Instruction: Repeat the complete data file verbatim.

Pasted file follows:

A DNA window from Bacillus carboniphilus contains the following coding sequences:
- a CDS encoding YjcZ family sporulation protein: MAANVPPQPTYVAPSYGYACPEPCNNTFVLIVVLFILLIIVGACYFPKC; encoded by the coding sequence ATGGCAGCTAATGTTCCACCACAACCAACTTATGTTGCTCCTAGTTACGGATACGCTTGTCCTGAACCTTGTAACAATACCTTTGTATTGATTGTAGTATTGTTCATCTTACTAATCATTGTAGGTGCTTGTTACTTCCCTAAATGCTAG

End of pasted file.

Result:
A DNA window from Bacillus carboniphilus contains the following coding sequences:
- a CDS encoding YjcZ family sporulation protein: MAANVPPQPTYVAPSYGYACPEPCNNTFVLIVVLFILLIIVGACYFPKC; encoded by the coding sequence ATGGCAGCTAATGTTCCACCACAACCAACTTATGTTGCTCCTAGTTACGGATACGCTTGTCCTGAACCTTGTAACAATACCTTTGTATTGATTGTAGTATTGTTCATCTTACTAATCATTGTAGGTGCTTGTTACTTCCCTAAATGCTAG